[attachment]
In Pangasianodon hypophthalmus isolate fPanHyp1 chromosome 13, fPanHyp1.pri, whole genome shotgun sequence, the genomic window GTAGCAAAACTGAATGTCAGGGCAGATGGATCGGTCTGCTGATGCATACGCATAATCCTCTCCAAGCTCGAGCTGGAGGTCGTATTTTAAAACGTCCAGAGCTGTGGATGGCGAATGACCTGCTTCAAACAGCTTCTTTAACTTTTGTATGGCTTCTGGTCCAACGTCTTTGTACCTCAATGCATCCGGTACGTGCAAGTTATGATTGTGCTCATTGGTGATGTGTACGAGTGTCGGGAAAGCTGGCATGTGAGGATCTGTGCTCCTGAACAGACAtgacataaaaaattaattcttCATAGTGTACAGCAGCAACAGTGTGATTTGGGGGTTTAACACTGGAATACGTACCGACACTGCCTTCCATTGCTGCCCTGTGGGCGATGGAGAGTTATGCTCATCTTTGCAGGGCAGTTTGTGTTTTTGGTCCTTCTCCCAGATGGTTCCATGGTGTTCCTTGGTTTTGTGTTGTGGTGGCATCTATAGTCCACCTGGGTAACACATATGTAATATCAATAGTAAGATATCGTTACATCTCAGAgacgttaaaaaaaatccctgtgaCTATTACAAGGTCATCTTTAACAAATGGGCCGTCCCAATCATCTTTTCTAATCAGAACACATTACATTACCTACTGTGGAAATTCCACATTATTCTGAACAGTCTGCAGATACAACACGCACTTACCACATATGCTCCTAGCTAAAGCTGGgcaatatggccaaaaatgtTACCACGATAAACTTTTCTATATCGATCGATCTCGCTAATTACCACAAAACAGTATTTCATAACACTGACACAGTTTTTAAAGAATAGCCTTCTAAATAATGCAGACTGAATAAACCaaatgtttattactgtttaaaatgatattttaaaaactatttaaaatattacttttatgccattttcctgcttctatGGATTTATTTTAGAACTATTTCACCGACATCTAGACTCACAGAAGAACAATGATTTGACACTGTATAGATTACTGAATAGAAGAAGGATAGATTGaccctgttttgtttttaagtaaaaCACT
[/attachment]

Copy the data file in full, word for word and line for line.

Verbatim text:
In Pangasianodon hypophthalmus isolate fPanHyp1 chromosome 13, fPanHyp1.pri, whole genome shotgun sequence, the genomic window GTAGCAAAACTGAATGTCAGGGCAGATGGATCGGTCTGCTGATGCATACGCATAATCCTCTCCAAGCTCGAGCTGGAGGTCGTATTTTAAAACGTCCAGAGCTGTGGATGGCGAATGACCTGCTTCAAACAGCTTCTTTAACTTTTGTATGGCTTCTGGTCCAACGTCTTTGTACCTCAATGCATCCGGTACGTGCAAGTTATGATTGTGCTCATTGGTGATGTGTACGAGTGTCGGGAAAGCTGGCATGTGAGGATCTGTGCTCCTGAACAGACAtgacataaaaaattaattcttCATAGTGTACAGCAGCAACAGTGTGATTTGGGGGTTTAACACTGGAATACGTACCGACACTGCCTTCCATTGCTGCCCTGTGGGCGATGGAGAGTTATGCTCATCTTTGCAGGGCAGTTTGTGTTTTTGGTCCTTCTCCCAGATGGTTCCATGGTGTTCCTTGGTTTTGTGTTGTGGTGGCATCTATAGTCCACCTGGGTAACACATATGTAATATCAATAGTAAGATATCGTTACATCTCAGAgacgttaaaaaaaatccctgtgaCTATTACAAGGTCATCTTTAACAAATGGGCCGTCCCAATCATCTTTTCTAATCAGAACACATTACATTACCTACTGTGGAAATTCCACATTATTCTGAACAGTCTGCAGATACAACACGCACTTACCACATATGCTCCTAGCTAAAGCTGGgcaatatggccaaaaatgtTACCACGATAAACTTTTCTATATCGATCGATCTCGCTAATTACCACAAAACAGTATTTCATAACACTGACACAGTTTTTAAAGAATAGCCTTCTAAATAATGCAGACTGAATAAACCaaatgtttattactgtttaaaatgatattttaaaaactatttaaaatattacttttatgccattttcctgcttctatGGATTTATTTTAGAACTATTTCACCGACATCTAGACTCACAGAAGAACAATGATTTGACACTGTATAGATTACTGAATAGAAGAAGGATAGATTGaccctgttttgtttttaagtaaaaCACT